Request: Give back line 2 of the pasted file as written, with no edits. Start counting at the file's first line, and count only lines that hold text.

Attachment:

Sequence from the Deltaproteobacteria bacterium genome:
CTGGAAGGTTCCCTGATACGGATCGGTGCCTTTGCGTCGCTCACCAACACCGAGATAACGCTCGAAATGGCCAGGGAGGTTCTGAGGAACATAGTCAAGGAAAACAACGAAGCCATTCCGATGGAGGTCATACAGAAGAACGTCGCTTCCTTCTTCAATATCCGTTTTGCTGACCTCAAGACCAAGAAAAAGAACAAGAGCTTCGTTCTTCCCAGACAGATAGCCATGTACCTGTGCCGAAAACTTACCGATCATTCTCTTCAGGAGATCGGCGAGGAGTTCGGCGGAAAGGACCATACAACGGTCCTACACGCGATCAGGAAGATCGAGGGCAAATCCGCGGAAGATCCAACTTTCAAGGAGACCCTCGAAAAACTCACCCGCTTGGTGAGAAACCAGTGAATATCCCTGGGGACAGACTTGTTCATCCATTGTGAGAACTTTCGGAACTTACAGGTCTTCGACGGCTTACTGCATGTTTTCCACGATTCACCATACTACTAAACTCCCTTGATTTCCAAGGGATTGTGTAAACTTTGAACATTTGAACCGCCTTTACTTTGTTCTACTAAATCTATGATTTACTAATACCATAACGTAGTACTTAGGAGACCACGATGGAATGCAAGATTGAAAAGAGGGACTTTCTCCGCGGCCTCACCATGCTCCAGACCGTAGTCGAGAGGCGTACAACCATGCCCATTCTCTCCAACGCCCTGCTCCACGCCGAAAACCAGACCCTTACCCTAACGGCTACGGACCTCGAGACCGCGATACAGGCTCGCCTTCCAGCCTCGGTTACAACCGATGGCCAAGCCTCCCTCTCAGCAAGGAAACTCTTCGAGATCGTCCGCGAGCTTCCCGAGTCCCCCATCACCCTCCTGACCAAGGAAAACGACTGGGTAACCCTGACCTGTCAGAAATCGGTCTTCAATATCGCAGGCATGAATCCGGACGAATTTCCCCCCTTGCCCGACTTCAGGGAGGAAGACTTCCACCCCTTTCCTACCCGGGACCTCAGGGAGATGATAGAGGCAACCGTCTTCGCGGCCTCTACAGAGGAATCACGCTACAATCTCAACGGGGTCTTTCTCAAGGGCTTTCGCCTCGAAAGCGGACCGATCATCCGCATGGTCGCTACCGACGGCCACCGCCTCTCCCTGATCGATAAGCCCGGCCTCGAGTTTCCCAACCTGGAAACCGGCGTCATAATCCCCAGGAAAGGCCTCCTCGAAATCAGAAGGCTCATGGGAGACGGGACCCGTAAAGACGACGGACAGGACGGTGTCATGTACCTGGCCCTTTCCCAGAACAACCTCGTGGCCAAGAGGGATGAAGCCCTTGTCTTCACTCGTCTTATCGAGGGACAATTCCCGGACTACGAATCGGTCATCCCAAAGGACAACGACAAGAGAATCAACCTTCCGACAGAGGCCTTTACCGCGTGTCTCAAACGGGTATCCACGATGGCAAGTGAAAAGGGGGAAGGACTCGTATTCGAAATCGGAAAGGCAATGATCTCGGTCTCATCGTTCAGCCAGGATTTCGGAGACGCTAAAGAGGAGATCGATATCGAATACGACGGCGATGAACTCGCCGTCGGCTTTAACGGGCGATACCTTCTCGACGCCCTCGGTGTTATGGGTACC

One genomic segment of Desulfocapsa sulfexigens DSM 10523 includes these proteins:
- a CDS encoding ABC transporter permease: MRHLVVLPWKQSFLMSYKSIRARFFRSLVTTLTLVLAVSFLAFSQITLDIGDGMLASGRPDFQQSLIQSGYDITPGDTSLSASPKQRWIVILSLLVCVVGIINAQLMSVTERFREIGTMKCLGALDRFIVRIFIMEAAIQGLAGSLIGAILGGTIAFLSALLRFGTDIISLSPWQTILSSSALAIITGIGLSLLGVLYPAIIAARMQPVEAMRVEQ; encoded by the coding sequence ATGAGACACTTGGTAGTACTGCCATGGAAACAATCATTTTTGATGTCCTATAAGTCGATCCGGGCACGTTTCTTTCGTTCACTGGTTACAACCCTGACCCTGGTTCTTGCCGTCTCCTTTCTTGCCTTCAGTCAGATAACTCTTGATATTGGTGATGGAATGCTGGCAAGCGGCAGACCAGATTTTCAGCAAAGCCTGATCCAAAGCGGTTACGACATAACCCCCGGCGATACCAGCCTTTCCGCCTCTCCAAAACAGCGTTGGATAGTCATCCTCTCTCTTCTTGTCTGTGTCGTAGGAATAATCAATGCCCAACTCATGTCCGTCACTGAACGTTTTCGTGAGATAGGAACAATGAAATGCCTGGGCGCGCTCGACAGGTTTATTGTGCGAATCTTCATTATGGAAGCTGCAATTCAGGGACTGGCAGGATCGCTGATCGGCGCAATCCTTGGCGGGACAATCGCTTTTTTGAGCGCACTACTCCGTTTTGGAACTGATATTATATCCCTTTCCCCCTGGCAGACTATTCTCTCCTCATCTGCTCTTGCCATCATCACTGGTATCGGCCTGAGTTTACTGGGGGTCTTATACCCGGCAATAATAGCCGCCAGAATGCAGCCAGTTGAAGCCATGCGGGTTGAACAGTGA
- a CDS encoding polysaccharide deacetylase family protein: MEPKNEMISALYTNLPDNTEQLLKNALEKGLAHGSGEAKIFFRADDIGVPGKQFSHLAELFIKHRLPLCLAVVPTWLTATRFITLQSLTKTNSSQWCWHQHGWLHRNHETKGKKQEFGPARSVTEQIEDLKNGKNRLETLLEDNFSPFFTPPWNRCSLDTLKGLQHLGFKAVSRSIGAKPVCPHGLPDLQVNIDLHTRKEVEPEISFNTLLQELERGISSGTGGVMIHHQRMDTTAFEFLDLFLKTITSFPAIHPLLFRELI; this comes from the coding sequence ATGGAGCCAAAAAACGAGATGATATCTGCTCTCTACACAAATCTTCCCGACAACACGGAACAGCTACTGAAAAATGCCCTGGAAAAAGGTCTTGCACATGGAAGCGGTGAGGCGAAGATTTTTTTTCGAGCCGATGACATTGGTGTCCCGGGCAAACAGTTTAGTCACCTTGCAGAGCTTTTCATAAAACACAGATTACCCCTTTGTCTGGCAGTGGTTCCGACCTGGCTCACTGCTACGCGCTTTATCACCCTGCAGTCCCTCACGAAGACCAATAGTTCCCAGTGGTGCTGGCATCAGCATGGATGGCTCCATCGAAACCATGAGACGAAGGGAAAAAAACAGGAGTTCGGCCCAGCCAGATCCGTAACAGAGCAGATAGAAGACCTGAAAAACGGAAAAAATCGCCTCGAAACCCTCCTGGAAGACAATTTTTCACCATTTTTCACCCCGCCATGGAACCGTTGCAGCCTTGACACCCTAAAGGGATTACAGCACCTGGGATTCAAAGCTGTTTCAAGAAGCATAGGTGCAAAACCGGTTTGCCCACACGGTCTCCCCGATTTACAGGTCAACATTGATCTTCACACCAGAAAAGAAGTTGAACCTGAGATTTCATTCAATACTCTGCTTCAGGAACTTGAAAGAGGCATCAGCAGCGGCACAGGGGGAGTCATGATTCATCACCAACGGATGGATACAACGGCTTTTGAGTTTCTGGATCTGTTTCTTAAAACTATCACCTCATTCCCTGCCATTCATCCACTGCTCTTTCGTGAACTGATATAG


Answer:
CTGGAAGGTTCCCTGATACGGATCGGTGCCTTTGCGTCGCTCACCAACACCGAGATAACGCTCGAAATGGCCAGGGAGGTTCTGAGGAACATAGTCAAGGAAAACAACGAAGCCATTCCGATGGAGGTCATACAGAAGAACGTCGCTTCCTTCTTCAATATCCGTTTTGCTGACCTCAAGACCAAGAAAAAGAACAAGAGCTTCGTTCTTCCCAGACAGATAGCCATGTACCTGTGCCGAAAACTTACCGATCATTCTCTTCAGGAGATCGGCGAGGAGTTCGGCGGAAAGGACCATACAACGGTCCTACACGCGATCAGGAAGATCGAGGGCAAATCCGCGGAAGATCCAACTTTCAAGGAGACCCTCGAAAAACTCACCCGCTTGGTGAGAAACCAGTGAATATCCCTGGGGACAGACTTGTTCATCCATTGTGAGAACTTTCGGAACTTACAGGTCTTCGACGGCTTACTGCATGTTTTCCACGATTCACCATACTACTAAACTCCCTTGATTTCCAAGGGATTGTGTAAACTTTGAACATTTGAACCGCCTTTACTTTGTTCTACTAAATCTATGATTTACTAATACCATAACGTAGTACTTAGGAGACCACGATGGAATGCAAGATTGAAAAGAGGGACTTTCTCCGCGGCCTCACCATGCTCCAGACCGTAGTCGAGAGGCGTACAACCATGCCCATTCTCTCCAACGCCCTGCTCCACGCCGAAAACCAGACCCTTACCCTAACGGCTACGGACCTCGAGACCGCGATACAGGCTCGCCTTCCAGCCTCGGTTACAACCGATGGCCAAGCCTCCCTCTCAGCAAGGAAACTCTTCGAGATCGTCCGCGAGCTTCCCGAGTCCCCCATCACCCTCCTGACCAAGGAAAACGACTGGGTAACCCTGACCTGTCAGAAATCGGTCTTCAATATCGCAGGCATGAATCCGGACGAATTTCCCCCCTTGCCCGACTTCAGGGAGGAAGACTTCCACCCCTTTCCTACCCGGGACCTCAGGGAGATGATAGAGGCAACCGTCTTCGCGGCCTCTACAGAGGAATCACGCTACAATCTCAACGGGGTCTTTCTCAAGGGCTTTCGCCTCGAAAGCGGACCGATCATCCGCATGGTCGCTACCGACGGCCACCGCCTCTCCCTGATCGATAAGCCCGGCCTCGAGTTTCCCAACCTGGAAACCGGCGTCATAATCCCCAGGAAAGGCCTCCTCGAAATCAGAAGGCTCATGGGAGACGGGACCCGTAAAGACGACGGACAGGACGGTGTCATGTACCTGGCCCTTTCCCAGAACAACCTCGTGGCCAAGAGGGATGAAGCCCTTGTCTTCACTCGTCTTATCGAGGGACAATTCCCGGACTACGAATCGGTCATCCCAAAGGACAACGACAAGAGAATCAACCTTCCGACAGAGGCCTTTACCGCGTGTCTCAAACGGGTATCCACGATGGCAAGTGAAAAGGGGGAAGGACTCGTATTCGAAATCGGAAAGGCAATGATCTCGGTCTCATCGTTCAGCCAGGATTTCGGAGACGCTAAAGAGGAGATCGATATCGAATACGACGGCGATGAACTCGCCGTCGGCTTTAACGGGCGATACCTTCTCGACGCCCTCGGTGTTATGGGTACC